Mumbai’s real estate remains just as manipulated under the new government
Mumbai, one of the world’s most crowded cities, is also known for the most expensive real estate in the world combined with a huge housing shortage. Yet, for the past three years, the industry is in a slump because prices have been hiked to a point where demand has dried up. Thanks to the lack of decisive action by banks, prices have failed to decline making property affordable again. In addition, constant changes in government policies and action against illegal construction have meant that nearly-completed buildings have remained without final clearances for as long as six to eight years, with no impact on prices. It is in this environment that the Maharashtra chief minister, Devendra Fadnavis, announced his ‘Housing for All’ initiative in May this year. The programme proposes construction of 1.9 million affordable homes by 2022.
While the idea is laudable, it is likely to be stymied by the government’s confused policies, the controversial Development Plan that may be re-written from scratch after widespread protests, and a TDR (transfer of development rights) racket that is being run by a builder-cartel. These builders have possible links to the 2G scam accused.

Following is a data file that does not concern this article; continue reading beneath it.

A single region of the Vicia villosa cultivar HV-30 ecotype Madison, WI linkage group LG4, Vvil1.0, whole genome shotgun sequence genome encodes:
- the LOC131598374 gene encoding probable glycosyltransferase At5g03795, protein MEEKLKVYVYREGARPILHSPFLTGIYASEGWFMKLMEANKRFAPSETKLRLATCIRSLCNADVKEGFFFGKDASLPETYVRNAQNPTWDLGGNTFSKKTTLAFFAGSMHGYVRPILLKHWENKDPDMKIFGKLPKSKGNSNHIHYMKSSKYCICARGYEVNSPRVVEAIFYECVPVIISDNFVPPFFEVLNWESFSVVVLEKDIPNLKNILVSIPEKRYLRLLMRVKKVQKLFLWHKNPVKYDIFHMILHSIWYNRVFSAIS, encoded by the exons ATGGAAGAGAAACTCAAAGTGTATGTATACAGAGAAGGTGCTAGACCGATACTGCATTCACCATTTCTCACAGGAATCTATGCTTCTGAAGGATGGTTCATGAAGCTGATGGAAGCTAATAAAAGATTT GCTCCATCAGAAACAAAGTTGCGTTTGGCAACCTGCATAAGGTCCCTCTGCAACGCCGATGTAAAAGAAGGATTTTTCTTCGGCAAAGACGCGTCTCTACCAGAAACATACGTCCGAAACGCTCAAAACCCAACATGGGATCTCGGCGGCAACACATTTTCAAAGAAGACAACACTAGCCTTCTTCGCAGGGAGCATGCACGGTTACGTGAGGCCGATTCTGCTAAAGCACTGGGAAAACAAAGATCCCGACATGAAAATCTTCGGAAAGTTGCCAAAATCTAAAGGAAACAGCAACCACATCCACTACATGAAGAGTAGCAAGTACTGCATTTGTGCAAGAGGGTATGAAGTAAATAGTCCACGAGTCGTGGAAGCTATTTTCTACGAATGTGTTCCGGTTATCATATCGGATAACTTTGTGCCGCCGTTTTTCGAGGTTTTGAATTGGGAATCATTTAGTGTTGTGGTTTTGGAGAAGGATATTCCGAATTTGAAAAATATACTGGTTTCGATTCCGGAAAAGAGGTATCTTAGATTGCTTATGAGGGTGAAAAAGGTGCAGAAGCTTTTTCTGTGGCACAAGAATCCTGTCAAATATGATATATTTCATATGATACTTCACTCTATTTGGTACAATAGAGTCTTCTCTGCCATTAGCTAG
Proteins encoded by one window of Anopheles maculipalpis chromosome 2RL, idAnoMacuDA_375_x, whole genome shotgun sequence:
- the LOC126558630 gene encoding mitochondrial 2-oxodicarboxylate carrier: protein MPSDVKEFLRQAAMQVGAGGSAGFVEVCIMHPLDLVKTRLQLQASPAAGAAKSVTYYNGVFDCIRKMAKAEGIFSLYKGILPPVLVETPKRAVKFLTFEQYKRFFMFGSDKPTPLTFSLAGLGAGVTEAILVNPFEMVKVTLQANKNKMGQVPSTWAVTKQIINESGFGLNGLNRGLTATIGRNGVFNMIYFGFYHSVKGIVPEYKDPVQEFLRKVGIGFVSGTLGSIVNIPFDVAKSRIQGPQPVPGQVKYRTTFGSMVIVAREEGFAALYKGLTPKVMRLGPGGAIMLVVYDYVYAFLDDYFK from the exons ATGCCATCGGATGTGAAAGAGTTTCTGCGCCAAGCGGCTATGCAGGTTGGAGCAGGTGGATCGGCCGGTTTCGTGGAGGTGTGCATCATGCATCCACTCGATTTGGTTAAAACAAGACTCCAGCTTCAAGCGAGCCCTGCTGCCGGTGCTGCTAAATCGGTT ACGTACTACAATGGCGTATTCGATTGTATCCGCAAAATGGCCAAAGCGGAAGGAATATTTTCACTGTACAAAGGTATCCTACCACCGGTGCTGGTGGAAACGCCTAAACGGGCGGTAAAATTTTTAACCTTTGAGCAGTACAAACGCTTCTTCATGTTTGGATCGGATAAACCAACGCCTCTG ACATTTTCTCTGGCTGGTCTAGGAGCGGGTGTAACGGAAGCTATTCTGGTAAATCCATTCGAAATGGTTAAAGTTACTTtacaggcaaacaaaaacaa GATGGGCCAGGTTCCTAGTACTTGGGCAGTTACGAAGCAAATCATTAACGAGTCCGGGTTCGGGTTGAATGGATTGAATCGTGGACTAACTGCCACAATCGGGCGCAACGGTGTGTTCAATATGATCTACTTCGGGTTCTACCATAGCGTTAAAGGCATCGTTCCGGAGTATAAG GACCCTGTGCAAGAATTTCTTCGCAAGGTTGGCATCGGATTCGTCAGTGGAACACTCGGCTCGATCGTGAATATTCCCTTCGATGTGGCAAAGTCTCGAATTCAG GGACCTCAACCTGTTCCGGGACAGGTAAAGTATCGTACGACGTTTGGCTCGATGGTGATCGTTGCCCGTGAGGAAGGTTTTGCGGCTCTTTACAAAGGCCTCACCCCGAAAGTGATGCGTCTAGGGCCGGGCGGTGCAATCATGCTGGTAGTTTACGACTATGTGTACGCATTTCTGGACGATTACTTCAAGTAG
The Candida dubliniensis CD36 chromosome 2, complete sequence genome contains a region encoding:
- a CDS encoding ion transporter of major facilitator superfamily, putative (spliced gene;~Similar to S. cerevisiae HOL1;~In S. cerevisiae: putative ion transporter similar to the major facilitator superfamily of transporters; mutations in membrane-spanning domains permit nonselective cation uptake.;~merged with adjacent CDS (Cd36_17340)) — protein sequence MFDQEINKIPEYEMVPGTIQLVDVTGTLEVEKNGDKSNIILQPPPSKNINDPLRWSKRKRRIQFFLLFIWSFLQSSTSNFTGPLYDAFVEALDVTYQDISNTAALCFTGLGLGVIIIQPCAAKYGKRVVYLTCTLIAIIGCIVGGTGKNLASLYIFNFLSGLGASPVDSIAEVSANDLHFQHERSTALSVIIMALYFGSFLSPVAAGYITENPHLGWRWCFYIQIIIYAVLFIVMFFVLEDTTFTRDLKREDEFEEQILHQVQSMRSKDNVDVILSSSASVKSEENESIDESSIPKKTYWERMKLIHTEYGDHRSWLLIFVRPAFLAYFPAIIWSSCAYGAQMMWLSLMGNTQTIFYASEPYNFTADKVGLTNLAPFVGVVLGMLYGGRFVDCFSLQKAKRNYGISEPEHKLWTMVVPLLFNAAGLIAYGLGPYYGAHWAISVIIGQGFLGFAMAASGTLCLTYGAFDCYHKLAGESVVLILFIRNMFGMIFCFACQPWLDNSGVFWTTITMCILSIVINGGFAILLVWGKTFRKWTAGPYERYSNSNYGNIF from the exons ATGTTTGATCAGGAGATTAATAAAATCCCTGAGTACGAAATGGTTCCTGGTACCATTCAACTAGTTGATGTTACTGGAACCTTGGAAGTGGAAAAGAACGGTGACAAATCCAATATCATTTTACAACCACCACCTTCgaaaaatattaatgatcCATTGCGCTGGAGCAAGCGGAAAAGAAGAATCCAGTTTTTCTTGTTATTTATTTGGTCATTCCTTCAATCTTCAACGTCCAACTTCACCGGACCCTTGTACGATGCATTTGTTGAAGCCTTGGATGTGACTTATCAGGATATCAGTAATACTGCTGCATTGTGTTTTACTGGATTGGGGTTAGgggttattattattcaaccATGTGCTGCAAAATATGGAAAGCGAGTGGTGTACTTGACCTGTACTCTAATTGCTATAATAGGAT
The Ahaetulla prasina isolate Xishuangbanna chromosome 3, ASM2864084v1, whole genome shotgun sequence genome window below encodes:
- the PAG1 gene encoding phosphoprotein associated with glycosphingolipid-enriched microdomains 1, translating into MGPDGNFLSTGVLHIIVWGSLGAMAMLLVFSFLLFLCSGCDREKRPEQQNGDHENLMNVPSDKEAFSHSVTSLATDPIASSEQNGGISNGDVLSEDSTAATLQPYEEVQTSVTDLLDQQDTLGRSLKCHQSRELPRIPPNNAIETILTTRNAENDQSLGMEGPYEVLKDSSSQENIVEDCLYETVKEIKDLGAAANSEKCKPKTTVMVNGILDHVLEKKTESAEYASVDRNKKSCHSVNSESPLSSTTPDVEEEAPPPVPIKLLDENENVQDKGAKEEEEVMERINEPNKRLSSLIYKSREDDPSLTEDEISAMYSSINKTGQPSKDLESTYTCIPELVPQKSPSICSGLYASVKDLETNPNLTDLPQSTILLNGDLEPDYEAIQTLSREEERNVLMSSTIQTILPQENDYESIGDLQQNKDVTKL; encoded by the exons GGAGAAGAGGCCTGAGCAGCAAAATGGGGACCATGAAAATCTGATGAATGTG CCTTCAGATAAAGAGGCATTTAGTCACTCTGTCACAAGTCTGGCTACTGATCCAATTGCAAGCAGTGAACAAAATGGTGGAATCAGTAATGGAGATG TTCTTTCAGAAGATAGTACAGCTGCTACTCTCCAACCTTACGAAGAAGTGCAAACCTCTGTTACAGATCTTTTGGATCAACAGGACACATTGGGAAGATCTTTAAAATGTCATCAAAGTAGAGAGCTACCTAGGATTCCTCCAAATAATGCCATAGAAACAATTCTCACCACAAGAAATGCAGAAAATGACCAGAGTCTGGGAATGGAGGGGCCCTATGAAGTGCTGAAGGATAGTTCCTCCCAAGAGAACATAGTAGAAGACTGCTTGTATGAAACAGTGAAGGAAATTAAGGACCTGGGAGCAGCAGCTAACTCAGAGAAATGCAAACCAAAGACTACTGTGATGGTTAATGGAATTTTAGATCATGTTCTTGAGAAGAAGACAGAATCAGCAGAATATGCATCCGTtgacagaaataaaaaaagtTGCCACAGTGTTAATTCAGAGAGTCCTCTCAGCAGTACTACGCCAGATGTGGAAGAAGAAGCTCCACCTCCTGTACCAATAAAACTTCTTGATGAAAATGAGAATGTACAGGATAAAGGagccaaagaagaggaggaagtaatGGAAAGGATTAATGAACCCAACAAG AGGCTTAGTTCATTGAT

Real estate sources say that policy changes have allowed this cartel to monopolise the TDR. TDR is a unique tool that allows the excess floor space available on some plots of land to be sold like a tradable commodity. TDR rates in Mumbai used to be in the region of Rs22,000 per square metre (sqm), until just over a year ago. Realty sources say that TDR is now controlled through dubious strategies.
One example of their action is a tender for 30,000sqm of TDR to be issued through three schemes by MMRDA (Mumbai Metropolitan Region Development Authority). The cartel set out to destroy the tender by bidding at double the market rate for TDR, but for a mere 6% of the TDR on offer. This left the government with two choices. It has to either scrap the tender, or persuade other bidders to match the prices. Since no builder will agree to pay twice the price for TDR, the sale is automatically scuttled and the cartel wins.
At the time of writing this article, the tender is on the verge of being scrapped. If the Bharatiya Janata Party (BJP) government is serious about economic development, it will have to crack down on land sharks that have kept Mumbai’s realty prices abnormal and prevented trans-harbour connectivity to the hinterland for over 50 years. Unfortunately, the cartel is rumoured to have the support of one of BJP’s powerful national leaders.